By Amy May, Funeral Director
An empty chair at the dinner table.
One less gift.
The absence of a favorite holiday dish.
Traditions that just don’t feel the same.
Grieving the loss of a loved one during the holiday season can make the holidays especially challenging, and make you feel like not celebrating at all. I understand. I’ve been there too, and I’ve helped many families deal with loss during this especially difficult time. Holidays, any time of year, can be a painful reminder that your loved one is no longer present. No matter how much time has passed, certain smells, songs, traditions, and even other people can be a trigger for missing your loved one. There’s a void in the family, and it can’t go unnoticed. Nothing is the same as it was before.
It can feel overwhelming to find yourself grieving during the holidays. Every Christmas my father plays Elvis’ Christmas album and when “Mama Liked the Roses” comes on, he becomes emotional. She’s been gone since 1989 and even after all these years, it still hurts. To make things harder, during this pandemic we may not be able to have the funeral services we wanted for our loved one who has recently passed. Or we might find ourselves alone or in smaller groups and left with too much space, allowing for the raw power of loss to affect our thoughts, energy, and emotions. This is completely understandable. There’s no “right” or “normal” way to grieve. It’s okay to feel what you’re feeling. Grief is a necessary part of the journey toward healing. One of the best things you can do during this time is to allow yourself to feel your feelings, and to practice self-care. I have some strategies that have worked for me and others, and I hope will help anyone cope with loss during this time of year.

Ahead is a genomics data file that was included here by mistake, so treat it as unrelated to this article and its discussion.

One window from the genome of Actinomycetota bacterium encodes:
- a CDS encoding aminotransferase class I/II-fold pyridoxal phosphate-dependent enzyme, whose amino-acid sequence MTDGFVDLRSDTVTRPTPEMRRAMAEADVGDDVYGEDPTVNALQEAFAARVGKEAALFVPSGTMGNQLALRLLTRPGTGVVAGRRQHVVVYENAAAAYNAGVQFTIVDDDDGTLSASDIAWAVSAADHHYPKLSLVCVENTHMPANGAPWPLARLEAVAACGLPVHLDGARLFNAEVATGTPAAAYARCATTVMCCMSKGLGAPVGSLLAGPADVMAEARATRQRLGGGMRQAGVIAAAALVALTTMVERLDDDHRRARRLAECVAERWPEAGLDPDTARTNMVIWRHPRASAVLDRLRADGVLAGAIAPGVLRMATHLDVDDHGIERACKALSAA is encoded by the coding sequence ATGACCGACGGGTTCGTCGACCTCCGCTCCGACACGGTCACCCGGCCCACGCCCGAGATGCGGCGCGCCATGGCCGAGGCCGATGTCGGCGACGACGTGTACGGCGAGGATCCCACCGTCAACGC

At Horan & McConaty, we have decades of experience helping families and individuals find their way through loss, and we’re here to help during this time. Here are a few resources that may be helpful to you:
There are also many things you can do at home to honor and remember your loved ones this season. For example, you can hang a special ornament on the tree or set an extra place at the table. In my family, we go around the table and share memories of my grandmother – it helps keep her memory alive and creates a healing tradition. You can also try writing a letter to your loved one, set out pictures of them around the house, donate to a cause in their name, or visit a place that was special to the two of you. Remember that even when you feel alone, there are always people to turn to for support. We hope you and your family find peace and joy this holiday season.